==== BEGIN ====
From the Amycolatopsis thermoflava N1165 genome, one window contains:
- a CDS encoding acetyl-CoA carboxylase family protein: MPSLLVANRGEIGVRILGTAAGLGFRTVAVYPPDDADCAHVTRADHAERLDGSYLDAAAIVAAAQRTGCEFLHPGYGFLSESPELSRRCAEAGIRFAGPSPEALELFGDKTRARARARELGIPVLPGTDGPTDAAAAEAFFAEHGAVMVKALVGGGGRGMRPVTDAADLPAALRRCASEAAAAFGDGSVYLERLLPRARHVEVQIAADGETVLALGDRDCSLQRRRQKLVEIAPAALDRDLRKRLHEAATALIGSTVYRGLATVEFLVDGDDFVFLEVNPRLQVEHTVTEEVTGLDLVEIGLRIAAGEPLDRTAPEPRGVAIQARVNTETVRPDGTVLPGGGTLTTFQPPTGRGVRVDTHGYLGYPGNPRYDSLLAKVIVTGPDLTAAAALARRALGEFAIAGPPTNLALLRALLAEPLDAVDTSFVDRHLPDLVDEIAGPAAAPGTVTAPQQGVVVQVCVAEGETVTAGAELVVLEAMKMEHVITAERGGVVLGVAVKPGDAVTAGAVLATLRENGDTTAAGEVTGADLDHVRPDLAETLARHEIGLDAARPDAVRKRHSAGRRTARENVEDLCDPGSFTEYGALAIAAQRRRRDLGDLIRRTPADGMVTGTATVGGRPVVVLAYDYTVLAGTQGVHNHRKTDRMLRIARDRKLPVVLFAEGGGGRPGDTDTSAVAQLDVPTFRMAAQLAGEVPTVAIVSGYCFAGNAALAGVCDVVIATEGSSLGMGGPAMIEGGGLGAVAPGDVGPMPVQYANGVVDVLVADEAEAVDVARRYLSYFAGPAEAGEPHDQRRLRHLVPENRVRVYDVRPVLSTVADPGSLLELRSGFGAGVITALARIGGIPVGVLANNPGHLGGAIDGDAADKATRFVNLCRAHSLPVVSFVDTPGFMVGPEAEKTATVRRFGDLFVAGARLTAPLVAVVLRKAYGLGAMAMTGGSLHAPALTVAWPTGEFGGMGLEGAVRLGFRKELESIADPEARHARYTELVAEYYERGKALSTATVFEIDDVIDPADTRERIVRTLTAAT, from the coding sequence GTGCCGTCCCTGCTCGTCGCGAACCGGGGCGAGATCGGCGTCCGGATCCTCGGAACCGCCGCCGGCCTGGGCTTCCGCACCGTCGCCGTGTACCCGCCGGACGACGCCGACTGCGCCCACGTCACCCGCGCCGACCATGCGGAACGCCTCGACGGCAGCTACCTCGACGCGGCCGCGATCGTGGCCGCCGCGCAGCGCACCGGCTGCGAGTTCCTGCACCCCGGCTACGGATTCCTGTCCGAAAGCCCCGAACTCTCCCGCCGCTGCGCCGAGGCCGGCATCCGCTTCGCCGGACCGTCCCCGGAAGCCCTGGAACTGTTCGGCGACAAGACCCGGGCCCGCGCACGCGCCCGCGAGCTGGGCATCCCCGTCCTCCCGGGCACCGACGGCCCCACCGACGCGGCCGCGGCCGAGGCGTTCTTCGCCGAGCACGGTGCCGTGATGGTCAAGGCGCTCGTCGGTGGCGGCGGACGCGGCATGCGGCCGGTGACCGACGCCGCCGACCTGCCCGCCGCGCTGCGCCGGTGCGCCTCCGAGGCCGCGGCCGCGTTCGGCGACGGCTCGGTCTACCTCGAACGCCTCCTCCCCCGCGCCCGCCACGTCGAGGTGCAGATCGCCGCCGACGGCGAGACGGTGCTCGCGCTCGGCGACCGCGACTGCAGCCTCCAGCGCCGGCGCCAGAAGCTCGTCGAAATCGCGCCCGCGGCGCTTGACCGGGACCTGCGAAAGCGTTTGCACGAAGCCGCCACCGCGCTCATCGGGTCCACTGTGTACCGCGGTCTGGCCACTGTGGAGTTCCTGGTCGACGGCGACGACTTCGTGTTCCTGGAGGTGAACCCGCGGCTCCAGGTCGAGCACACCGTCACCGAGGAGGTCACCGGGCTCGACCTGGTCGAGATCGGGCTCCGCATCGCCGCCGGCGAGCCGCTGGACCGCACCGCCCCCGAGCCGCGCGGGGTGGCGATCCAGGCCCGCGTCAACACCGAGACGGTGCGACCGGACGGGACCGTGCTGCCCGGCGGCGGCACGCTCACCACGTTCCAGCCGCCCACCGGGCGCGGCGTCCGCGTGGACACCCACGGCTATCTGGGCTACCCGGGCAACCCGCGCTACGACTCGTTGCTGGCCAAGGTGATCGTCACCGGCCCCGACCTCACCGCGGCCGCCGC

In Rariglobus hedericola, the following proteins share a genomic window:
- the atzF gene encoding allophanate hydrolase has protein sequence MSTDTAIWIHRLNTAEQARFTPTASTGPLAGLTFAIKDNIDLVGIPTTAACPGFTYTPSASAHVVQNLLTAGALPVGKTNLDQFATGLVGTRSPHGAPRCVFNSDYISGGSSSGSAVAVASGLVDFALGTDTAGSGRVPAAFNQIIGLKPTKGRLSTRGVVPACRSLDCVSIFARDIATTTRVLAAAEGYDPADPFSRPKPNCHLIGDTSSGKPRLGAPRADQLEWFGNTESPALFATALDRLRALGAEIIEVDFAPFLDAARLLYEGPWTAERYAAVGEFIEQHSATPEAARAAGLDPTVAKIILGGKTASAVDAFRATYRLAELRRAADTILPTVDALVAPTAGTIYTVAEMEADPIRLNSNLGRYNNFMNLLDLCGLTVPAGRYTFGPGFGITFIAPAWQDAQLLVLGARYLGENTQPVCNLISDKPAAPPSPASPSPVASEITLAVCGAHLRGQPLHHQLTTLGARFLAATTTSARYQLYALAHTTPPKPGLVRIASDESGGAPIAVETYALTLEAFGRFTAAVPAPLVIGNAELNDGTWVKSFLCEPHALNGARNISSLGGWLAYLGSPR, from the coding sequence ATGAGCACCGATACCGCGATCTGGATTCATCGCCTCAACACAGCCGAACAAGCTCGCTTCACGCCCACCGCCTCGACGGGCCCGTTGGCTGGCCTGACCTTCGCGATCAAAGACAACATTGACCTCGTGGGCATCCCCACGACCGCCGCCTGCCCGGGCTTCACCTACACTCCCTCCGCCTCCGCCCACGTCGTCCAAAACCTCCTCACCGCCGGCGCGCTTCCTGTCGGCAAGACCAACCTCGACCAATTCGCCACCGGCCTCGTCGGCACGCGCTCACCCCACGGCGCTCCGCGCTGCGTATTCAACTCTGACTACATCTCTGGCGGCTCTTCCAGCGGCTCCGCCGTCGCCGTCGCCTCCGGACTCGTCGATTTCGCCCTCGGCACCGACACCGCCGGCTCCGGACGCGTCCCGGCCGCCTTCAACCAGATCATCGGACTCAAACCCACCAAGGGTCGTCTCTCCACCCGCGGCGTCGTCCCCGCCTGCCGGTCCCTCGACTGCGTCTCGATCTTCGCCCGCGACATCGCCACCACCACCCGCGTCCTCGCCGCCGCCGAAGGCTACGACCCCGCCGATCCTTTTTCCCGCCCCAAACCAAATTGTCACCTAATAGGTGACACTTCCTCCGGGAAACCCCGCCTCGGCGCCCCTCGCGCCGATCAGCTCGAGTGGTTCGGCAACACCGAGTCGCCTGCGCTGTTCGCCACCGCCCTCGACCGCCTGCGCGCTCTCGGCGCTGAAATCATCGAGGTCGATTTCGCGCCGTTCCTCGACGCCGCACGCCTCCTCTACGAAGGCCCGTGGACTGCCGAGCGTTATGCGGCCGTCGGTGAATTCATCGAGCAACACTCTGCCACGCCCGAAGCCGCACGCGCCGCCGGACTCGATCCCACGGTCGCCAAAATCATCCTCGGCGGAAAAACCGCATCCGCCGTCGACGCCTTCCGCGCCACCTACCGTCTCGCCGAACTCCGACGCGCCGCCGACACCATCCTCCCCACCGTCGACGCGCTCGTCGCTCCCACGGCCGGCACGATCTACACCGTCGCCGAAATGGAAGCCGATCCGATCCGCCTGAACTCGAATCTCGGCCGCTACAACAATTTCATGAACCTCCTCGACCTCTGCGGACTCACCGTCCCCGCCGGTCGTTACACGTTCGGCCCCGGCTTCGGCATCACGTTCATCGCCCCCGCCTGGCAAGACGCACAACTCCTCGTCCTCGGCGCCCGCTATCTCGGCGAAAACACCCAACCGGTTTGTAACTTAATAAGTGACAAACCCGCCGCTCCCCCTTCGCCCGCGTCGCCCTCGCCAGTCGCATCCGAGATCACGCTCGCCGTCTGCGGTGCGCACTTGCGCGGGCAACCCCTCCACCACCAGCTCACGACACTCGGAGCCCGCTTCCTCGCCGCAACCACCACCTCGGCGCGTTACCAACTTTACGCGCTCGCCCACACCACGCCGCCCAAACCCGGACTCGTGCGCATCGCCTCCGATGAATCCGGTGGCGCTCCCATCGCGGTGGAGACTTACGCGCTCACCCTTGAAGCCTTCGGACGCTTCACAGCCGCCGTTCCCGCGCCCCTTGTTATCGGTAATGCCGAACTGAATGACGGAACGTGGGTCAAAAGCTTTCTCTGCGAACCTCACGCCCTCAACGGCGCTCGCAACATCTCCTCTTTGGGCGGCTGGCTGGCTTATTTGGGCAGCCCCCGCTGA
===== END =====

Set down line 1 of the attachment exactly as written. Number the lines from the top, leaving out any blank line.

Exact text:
From the Amycolatopsis thermoflava N1165 genome, one window contains: